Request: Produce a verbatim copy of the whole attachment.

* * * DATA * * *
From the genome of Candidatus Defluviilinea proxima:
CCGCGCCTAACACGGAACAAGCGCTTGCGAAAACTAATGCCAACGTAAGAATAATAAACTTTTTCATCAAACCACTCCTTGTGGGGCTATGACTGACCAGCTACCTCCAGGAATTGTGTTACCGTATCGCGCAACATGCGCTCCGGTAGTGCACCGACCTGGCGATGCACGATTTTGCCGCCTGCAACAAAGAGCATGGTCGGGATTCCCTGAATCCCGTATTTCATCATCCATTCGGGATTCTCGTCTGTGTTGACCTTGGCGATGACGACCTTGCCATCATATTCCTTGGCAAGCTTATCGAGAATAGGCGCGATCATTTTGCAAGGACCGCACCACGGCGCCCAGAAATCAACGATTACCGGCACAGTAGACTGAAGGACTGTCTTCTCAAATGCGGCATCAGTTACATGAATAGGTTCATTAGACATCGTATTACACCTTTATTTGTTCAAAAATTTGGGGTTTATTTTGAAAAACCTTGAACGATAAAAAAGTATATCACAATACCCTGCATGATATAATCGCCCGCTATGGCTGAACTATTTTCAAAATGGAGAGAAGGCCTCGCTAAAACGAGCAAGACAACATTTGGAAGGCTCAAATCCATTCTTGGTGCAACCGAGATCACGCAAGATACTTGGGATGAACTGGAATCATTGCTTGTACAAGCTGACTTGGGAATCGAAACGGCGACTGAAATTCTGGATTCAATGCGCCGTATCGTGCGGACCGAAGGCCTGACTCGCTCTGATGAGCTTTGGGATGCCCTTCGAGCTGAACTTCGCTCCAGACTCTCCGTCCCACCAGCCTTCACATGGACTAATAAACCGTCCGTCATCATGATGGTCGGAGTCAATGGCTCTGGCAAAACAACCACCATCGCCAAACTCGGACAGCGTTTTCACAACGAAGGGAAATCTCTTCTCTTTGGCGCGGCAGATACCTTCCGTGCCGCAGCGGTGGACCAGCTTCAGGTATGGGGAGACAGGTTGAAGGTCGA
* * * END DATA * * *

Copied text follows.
From the genome of Candidatus Defluviilinea proxima:
CCGCGCCTAACACGGAACAAGCGCTTGCGAAAACTAATGCCAACGTAAGAATAATAAACTTTTTCATCAAACCACTCCTTGTGGGGCTATGACTGACCAGCTACCTCCAGGAATTGTGTTACCGTATCGCGCAACATGCGCTCCGGTAGTGCACCGACCTGGCGATGCACGATTTTGCCGCCTGCAACAAAGAGCATGGTCGGGATTCCCTGAATCCCGTATTTCATCATCCATTCGGGATTCTCGTCTGTGTTGACCTTGGCGATGACGACCTTGCCATCATATTCCTTGGCAAGCTTATCGAGAATAGGCGCGATCATTTTGCAAGGACCGCACCACGGCGCCCAGAAATCAACGATTACCGGCACAGTAGACTGAAGGACTGTCTTCTCAAATGCGGCATCAGTTACATGAATAGGTTCATTAGACATCGTATTACACCTTTATTTGTTCAAAAATTTGGGGTTTATTTTGAAAAACCTTGAACGATAAAAAAGTATATCACAATACCCTGCATGATATAATCGCCCGCTATGGCTGAACTATTTTCAAAATGGAGAGAAGGCCTCGCTAAAACGAGCAAGACAACATTTGGAAGGCTCAAATCCATTCTTGGTGCAACCGAGATCACGCAAGATACTTGGGATGAACTGGAATCATTGCTTGTACAAGCTGACTTGGGAATCGAAACGGCGACTGAAATTCTGGATTCAATGCGCCGTATCGTGCGGACCGAAGGCCTGACTCGCTCTGATGAGCTTTGGGATGCCCTTCGAGCTGAACTTCGCTCCAGACTCTCCGTCCCACCAGCCTTCACATGGACTAATAAACCGTCCGTCATCATGATGGTCGGAGTCAATGGCTCTGGCAAAACAACCACCATCGCCAAACTCGGACAGCGTTTTCACAACGAAGGGAAATCTCTTCTCTTTGGCGCGGCAGATACCTTCCGTGCCGCAGCGGTGGACCAGCTTCAGGTATGGGGAGACAGGTTGAAGGTCGA